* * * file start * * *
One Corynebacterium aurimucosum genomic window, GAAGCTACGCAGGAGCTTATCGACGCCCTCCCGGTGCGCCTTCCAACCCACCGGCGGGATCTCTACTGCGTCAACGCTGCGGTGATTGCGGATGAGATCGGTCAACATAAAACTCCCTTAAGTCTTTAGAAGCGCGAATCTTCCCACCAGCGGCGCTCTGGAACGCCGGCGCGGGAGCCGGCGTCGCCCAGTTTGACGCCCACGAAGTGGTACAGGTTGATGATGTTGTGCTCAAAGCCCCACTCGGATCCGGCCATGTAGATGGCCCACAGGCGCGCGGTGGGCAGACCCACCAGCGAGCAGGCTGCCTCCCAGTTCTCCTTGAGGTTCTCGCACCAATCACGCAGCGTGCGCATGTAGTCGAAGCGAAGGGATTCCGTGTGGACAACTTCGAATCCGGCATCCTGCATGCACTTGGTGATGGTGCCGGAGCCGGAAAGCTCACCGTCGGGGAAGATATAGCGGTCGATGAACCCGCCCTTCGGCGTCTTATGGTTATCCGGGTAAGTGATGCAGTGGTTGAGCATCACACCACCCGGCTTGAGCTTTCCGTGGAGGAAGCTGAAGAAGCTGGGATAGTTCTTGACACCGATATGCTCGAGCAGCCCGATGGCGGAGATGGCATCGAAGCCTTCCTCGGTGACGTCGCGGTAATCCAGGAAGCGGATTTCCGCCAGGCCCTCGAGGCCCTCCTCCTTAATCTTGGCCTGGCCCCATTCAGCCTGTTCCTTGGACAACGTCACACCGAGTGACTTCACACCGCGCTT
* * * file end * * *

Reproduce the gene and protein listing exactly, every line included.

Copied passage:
One Corynebacterium aurimucosum genomic window, GAAGCTACGCAGGAGCTTATCGACGCCCTCCCGGTGCGCCTTCCAACCCACCGGCGGGATCTCTACTGCGTCAACGCTGCGGTGATTGCGGATGAGATCGGTCAACATAAAACTCCCTTAAGTCTTTAGAAGCGCGAATCTTCCCACCAGCGGCGCTCTGGAACGCCGGCGCGGGAGCCGGCGTCGCCCAGTTTGACGCCCACGAAGTGGTACAGGTTGATGATGTTGTGCTCAAAGCCCCACTCGGATCCGGCCATGTAGATGGCCCACAGGCGCGCGGTGGGCAGACCCACCAGCGAGCAGGCTGCCTCCCAGTTCTCCTTGAGGTTCTCGCACCAATCACGCAGCGTGCGCATGTAGTCGAAGCGAAGGGATTCCGTGTGGACAACTTCGAATCCGGCATCCTGCATGCACTTGGTGATGGTGCCGGAGCCGGAAAGCTCACCGTCGGGGAAGATATAGCGGTCGATGAACCCGCCCTTCGGCGTCTTATGGTTATCCGGGTAAGTGATGCAGTGGTTGAGCATCACACCACCCGGCTTGAGCTTTCCGTGGAGGAAGCTGAAGAAGCTGGGATAGTTCTTGACACCGATATGCTCGAGCAGCCCGATGGCGGAGATGGCATCGAAGCCTTCCTCGGTGACGTCGCGGTAATCCAGGAAGCGGATTTCCGCCAGGCCCTCGAGGCCCTCCTCCTTAATCTTGGCCTGGCCCCATTCAGCCTGTTCCTTGGACAACGTCACACCGAGTGACTTCACACCGCGCTT